Turning sheet music into novellas
Quality Hill Playhouse’s latest cabaret remembers that many songs in the Broadway canon need to be acted as well as sung. Turning sheet music into novellasThe revival of the cabaret format a decade ago predated the obsession with retro that brought back martinis, cigars, and swing music. In clubs such as The Cine-Grill in Los Angeles and New York’s Cafe Carlyle, the cabaret formula has needed only a woman (all right, occasionally a man), a pianist, and a deep repertoire of show tunes to make the simple sublime.
Kansas City isn’t logically where you’d expect to find a cabaret mentality. But thanks to J. Kent Barnhart and the Quality Hill Playhouse, composers such as Stephen Sondheim won’t go away despite every other local theater’s attempt to ignore them. Quality Hill’s latest show, Broadway Divas, expends a lot more energy making audience members forget they’re even in Kansas City. The air in the playhouse is so redolent of New York that one patron suggested to his friends that they hop on the subway to get home.
The concept of Broadway Divas isn’t to showcase every climax from every show that ever featured a woman — those “11 o’clock” numbers that win Tonys. Besides, showstoppers en masse would be impossible to endure — akin to too much Godiva or Viagra. As Barnhart explains in one of several monologues during the show, “diva” is synonymous with “strong,” and he emphasizes songs that stand apart from the rest for their affiliation with female vocalists and their sturdiness within the Broadway canon.
“Climb Every Mountain” from The Sound of Music is one example. As sung in that show by the Mother Abbess, it is designed not to stop the show but to keep it going, compelling the young novice, Maria, to follow her heart, not the church. Barnhart has Elaine Fox perform it from an evening gown, not a wimple, and the result is the Broadway equivalent of “You go, girl.”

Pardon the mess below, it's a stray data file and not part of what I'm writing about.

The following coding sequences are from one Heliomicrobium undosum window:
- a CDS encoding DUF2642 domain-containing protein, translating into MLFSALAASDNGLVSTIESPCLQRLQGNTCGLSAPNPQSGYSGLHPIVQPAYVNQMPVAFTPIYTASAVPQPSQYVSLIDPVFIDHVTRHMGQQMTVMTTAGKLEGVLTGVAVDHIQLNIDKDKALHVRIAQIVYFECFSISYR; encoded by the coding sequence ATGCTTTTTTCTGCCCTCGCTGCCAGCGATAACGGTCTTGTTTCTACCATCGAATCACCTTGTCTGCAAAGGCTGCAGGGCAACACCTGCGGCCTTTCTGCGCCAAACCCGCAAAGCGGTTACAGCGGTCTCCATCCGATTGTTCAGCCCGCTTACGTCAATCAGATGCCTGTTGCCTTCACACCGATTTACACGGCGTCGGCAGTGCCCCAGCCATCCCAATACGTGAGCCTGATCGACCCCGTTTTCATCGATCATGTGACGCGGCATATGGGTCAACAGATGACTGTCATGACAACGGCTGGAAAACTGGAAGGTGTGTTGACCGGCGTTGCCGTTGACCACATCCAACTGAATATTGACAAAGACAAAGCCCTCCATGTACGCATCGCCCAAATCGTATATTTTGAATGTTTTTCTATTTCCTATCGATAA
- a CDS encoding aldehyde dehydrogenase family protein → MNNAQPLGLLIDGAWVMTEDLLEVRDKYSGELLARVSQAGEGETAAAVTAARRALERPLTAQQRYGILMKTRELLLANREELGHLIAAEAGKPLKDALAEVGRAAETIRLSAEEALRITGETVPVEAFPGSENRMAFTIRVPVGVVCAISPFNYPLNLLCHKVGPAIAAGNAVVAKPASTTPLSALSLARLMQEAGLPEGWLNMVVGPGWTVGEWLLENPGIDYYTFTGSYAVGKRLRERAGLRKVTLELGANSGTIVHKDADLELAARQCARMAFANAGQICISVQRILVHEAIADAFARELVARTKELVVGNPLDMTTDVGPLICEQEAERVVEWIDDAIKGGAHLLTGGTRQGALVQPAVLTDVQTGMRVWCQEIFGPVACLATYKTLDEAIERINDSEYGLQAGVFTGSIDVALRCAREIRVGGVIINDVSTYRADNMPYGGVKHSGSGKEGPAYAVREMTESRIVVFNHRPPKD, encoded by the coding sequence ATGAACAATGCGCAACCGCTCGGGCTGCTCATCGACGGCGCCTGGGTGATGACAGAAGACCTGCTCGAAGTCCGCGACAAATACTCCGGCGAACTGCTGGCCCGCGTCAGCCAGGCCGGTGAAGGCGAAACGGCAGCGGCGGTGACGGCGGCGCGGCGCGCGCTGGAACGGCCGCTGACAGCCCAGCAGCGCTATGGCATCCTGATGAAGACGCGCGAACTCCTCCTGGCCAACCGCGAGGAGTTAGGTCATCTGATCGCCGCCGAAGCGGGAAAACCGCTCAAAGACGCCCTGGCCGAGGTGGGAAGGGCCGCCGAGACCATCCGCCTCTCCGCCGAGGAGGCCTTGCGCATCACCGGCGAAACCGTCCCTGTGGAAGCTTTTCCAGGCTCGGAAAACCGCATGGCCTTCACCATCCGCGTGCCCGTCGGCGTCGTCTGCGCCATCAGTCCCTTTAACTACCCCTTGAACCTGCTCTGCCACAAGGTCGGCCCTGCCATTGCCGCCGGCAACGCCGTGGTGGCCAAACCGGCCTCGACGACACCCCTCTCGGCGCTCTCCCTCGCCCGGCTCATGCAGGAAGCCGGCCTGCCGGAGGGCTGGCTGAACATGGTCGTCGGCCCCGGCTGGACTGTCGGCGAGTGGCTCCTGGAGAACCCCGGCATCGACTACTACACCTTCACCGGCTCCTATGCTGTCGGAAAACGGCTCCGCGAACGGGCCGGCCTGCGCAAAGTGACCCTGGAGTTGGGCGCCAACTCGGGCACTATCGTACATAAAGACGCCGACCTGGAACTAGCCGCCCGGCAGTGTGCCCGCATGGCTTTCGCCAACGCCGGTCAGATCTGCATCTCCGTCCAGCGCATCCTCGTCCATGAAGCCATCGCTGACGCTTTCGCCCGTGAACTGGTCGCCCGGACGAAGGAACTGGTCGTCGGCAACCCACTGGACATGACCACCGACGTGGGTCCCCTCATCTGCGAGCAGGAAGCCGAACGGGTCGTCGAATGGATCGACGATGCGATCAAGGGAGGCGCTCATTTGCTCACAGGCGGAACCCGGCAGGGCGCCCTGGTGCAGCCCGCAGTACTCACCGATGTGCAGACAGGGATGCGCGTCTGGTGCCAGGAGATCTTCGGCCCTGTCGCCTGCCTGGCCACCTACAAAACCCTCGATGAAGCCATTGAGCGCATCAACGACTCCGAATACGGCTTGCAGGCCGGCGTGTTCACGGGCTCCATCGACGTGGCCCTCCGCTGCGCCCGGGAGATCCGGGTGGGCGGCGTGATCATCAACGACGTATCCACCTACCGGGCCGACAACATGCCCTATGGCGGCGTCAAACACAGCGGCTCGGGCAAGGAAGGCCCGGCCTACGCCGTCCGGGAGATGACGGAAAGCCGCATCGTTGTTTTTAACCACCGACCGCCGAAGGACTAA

Joining Fox on the intimate stage are Nancy Nail and Cathy Barnett, who makes a dazzling cabaret debut. Singing solos, duets, and a few accomplished arrangements for three, the cast erects a temple to Sondheim, Gershwin, Rodgers & Hammerstein, Kander & Ebb, and seemingly every other musical composer of merit from Carousel to Chess. If a favorite is missing, it’s not for lack of trying.
A fault of a few of Barnhart’s past cabarets has been some performers’ tendency to forget that these songs have several levels of context. Anymore, songs must advance the story or an understanding of the characters singing them; they’re not just sheet music. Songs such as “The Ladies Who Lunch” from Sondheim’s Company (which will be on Missouri Repertory Theatre’s calendar next season) are novellas by themselves and need to be acted as well as sung.
Barnhart’s decision to cast Barnett was the stroke of genius that the format needed to keep monotony at bay. With “The Ladies Who Lunch,” “Nobody Does It Like Me” from Seesaw, and the ballsy “As If We Never Said Goodbye” from Sunset Boulevard, Barnett defies her own categorization as a wonderful comic actress. She is a wonderful actress, period, giving “Ladies Who Lunch,” for example, its requisite temperament of rage and regret.
Ballsy too is Nail’s version of “People” from Funny Girl. Only the song “Over the Rainbow” is more permanently lashed to one performer, but Nail almost makes you say, “Barbra who?” She also has a bitchy duet with Barnett on Mame‘s “Bosom Buddies” and makes “The Alto’s Lament” a witty, self-deprecating take on the fact that the sopranos always get the melody, the altos the harmony.
Elaine Fox has an operatic style that doesn’t always gibe with traditional Broadway numbers. Her “I Could Have Danced All Night” from My Fair Lady and “If I Loved You” from Carousel come off rather stiffly, as does a Sweeney Todd song that, in the show, is a kidnapped girl’s conversation with a bird. The latter is neither diva material nor a particularly strong example of Sondheim. She redeems herself, though, when singing with Barnett and Nail in such numbers as “I Want It All” from the flop Maltby and Shire show, Baby.
Barnhart’s piano playing is very strong here and, where his arrangements stray from the versions you’re used to on CD, they stray quite nicely. His piano-side chats — breaks from the numbers to give the cast a brief rest and give Barnhart an opportunity to perpetually disparage his Raytown roots — are longer than usual because, as he explains, his last show, Hi Hat Hattie, didn’t allow him to talk at all.
One series of light cues — bringing Barnett out from the shadows during her Sunset Boulevard number — is worth mentioning for its synchronicity with the lyrics. Designed by Barnhart and Randy Emery, the lighting goes from dawn to midday to dusk in one graceful wave. It helps Barnett — not that she needs any — make Norma Desmond the mad diva so many find irresistible.
through April 30
at Quality Hill Playhouse
303 W. 10th St.